As the most widely anticipated and heavily hyped film of modern times, “Star Wars: Episode I — The Phantom Menace” can scarcely help being a letdown on some levels, but it’s too bad that it disappoints on so many. At heart a fanciful and fun movie for young boys, the first installment of George Lucas’ three-part prequel to the original “Star Wars” trilogy is always visually diverting thanks to the technical wizardry with which it creates so many imaginative creatures, spaceships and alien worlds. But it is neither captivating nor transporting, for it lacks any emotional pull, as well as the sense of wonder and awe that marks the best works of sci-fi/fantasy.
Nonetheless, even if the film lacks the magic to endear it to audiences in the manner of the first series entries a generation ago, the Force will still be with the picture at the box office; pic will probably gross in the neighborhood of its $120 million budget in its first week of release beginning May 19, and double that by early June. Thereafter, much will depend upon repeat viewing, which will no doubt be frequent among kids but much less so with adults. In other words, though it’s an automatic blockbuster, it will become neither a classic nor the biggest moneymaker of all time — only one of the biggest.
Those most looking forward to the first new “Star Wars” installment in 16 years are mostly people — now in their 30s — who were kids when episodes four through six were released. If anything, Lucas has tilted “Phantom” away from this audience and aimed it directly at a new crop of children, who are familiar with the originals via video or the recent “Special Edition” hardtop reissues. So while the new picture may not deliver everything the original fans have been fantasizing about for most of their lives, Lucas may again assert his status as the shrewdest marketeer among filmmakers, if he can capture the new generation for his fresh trilogy while still taking the old-time fans along for the ride.
Not that Lucas doesn’t make one feel at home right away. Stylistic unity is adhered to from the outset, as the familiar “A long time ago in a galaxy far, far away …” title sets the scene and the famous slanted upward scroll sketches in the narrative background. Action is set a generation prior to the events chronicled in “Star Wars,” a period of weakness and bureaucratic squabbling in the Republic, and initial conflict is triggered by a ruthless decision on the part of the enormous Trade Federation to invade the peaceful planet of Naboo in order to extend its galactic dominance. Naboo is ruled by a teenage queen, Amidala (Natalie Portman), who is in no way inclined to cooperate with the interlopers but hasn’t the military force to stand up to them.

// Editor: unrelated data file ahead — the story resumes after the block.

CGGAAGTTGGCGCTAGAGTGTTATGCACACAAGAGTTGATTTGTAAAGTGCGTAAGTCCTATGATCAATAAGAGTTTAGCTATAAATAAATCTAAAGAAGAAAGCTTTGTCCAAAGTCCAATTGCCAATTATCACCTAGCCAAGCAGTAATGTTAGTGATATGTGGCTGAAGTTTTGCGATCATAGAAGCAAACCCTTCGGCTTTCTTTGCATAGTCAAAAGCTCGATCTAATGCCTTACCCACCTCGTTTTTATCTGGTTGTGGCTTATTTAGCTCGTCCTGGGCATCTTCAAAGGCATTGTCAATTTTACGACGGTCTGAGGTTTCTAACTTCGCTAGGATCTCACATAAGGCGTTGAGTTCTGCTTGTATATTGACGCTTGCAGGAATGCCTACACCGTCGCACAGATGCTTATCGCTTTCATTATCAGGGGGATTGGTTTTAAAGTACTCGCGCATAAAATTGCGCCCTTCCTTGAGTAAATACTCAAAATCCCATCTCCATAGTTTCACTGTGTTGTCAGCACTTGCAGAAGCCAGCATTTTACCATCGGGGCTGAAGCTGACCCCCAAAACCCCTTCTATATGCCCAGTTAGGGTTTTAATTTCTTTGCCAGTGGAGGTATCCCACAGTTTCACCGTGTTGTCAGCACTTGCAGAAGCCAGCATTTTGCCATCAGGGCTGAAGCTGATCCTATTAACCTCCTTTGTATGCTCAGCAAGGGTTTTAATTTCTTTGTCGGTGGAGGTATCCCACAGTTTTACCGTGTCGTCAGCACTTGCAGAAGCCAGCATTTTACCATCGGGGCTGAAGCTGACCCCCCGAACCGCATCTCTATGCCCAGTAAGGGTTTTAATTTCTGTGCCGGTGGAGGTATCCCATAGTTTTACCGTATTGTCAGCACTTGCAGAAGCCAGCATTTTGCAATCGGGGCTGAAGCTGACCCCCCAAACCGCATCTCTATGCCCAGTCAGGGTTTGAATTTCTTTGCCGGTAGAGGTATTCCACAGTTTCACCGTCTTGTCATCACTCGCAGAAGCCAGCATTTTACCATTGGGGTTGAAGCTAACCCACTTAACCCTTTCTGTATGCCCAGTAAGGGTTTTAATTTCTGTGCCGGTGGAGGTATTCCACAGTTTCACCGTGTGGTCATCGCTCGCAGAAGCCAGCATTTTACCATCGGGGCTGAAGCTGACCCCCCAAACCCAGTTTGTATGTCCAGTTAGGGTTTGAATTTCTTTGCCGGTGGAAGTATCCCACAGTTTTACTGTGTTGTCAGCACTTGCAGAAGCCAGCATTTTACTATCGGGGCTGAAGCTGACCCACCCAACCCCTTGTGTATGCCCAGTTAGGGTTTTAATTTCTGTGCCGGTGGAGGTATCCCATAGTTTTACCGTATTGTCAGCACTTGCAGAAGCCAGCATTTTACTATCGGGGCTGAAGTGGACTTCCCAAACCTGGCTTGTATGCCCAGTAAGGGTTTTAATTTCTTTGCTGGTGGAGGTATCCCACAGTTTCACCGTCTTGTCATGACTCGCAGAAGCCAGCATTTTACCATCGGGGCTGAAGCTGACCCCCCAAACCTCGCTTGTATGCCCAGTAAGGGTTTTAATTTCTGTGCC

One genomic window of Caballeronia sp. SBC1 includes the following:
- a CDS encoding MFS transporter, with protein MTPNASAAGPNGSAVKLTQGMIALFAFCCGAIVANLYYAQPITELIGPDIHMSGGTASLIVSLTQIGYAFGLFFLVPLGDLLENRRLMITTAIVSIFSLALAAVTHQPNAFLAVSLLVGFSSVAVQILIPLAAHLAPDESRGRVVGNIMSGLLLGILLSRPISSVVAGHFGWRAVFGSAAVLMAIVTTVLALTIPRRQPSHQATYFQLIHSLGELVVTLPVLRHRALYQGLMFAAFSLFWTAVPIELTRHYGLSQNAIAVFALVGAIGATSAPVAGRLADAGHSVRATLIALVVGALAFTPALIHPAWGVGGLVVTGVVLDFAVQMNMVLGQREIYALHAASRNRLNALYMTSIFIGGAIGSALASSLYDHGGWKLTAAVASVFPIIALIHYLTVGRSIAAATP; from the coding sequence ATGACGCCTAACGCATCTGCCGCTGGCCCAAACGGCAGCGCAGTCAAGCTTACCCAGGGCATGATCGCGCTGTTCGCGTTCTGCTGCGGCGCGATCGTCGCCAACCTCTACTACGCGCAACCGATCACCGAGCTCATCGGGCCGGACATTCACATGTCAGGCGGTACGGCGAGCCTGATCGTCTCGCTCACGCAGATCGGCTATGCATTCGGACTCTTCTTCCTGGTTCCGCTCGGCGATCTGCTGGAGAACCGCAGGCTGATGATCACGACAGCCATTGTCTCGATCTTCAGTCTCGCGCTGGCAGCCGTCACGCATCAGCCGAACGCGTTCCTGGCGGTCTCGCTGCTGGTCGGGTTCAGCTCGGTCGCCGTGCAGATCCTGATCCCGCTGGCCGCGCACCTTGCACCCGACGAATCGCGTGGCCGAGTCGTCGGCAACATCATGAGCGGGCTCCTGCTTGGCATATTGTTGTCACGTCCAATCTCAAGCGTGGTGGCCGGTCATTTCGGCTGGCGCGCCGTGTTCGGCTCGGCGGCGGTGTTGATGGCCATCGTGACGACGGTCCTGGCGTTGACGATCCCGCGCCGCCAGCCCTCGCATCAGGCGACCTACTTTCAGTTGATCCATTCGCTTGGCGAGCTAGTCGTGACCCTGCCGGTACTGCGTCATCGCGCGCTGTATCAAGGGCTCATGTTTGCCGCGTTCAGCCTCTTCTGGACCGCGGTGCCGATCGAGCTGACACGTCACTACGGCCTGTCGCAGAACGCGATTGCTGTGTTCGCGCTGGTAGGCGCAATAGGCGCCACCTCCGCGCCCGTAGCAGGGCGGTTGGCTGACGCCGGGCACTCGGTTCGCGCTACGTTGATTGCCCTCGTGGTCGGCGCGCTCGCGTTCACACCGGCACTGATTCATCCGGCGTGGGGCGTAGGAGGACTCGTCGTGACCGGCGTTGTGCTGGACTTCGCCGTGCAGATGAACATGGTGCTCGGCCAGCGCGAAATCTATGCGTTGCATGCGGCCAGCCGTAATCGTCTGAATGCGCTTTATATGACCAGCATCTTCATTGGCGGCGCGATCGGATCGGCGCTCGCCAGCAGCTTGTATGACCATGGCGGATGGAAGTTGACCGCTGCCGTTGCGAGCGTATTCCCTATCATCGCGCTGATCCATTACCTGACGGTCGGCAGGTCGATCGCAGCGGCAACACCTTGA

Although the invasion and assorted related maneuvers provide for plenty of early action, the viewer has no stake in it because the characters are just being introduced and so much exposition is being laid out. Critical to Naboo’s chances of survival are the Jedi Master Qui-Gon Jinn (Liam Neeson) and his resourceful, if somewhat undisciplined apprentice, Obi-Wan Kenobi (Ewan McGregor), who was played by Alec Guinness in “Star Wars.” On their way to the queen, the pair pick up a goofy, eager-to-please associate, Jar Jar Binks, a CGI-fashioned creature that may amuse little kids but, with its convoluted and lame comic riffs, comes off like a poor cousin to Eddie Murphy’s dragon in “Mulan.”
Rescuing the queen from the oppressive Federation authorities (ugly creatures with oddly Charlie Chan-like accents), the Jedi warriors shortly become stranded on the desert planet of Tatooine, familiar from “Star Wars,” where they encounter a 9-year-old boy named Anakin Skywalker; a slave to a crass trader and gambler, the kid is also a technological wiz (he is part-way through building the droid C-3PO, who here meets his future pal R2-D2 for the first time) and makes a profound impression upon Qui-Gon Jinn, who begins to suspect that the boy is the Chosen One, who will one day bring balance to the Force.
The extended layover on Tatooine includes, at roughly the film’s halfway point, what is arguably its action/effects highlight, the pod race, which is the sci-fi equivalent of “Ben-Hur’s” chariot race. Launched from an arena carved out of rock, this consists of a bunch of daredevil pilots, who are suspended in virtual buckets connected to giant jet engines, careening their rickety crafts at low altitudes through craggy landscapes, canyons and narrow spaces, anything to create a powerful visual dynamic. Effect is as comparable to a video game as to a movie sequence, but provides the best ride of the picture, even if the outcome is never in doubt.
As the story, in its maze-like way, zigzags through its second hour, even more characters and creatures are introduced, notably a villain, the red-eyed, red-and-black-faced Darth Maul (Ray Park), who doesn’t say much but proves to be a particularly dexterous opponent of the Jedis with his lightsaber dueling technique. After a series of confrontations and battles, a sense of tentative peace prevails at the end, and the young Anakin, despite some misgivings on the part of Jedi Master Yoda, is accepted as a Jedi apprentice. As the Republic’s Senator Palpatine with a wry sense of portentiouness says to the boy, “We will watch your career with great interest.”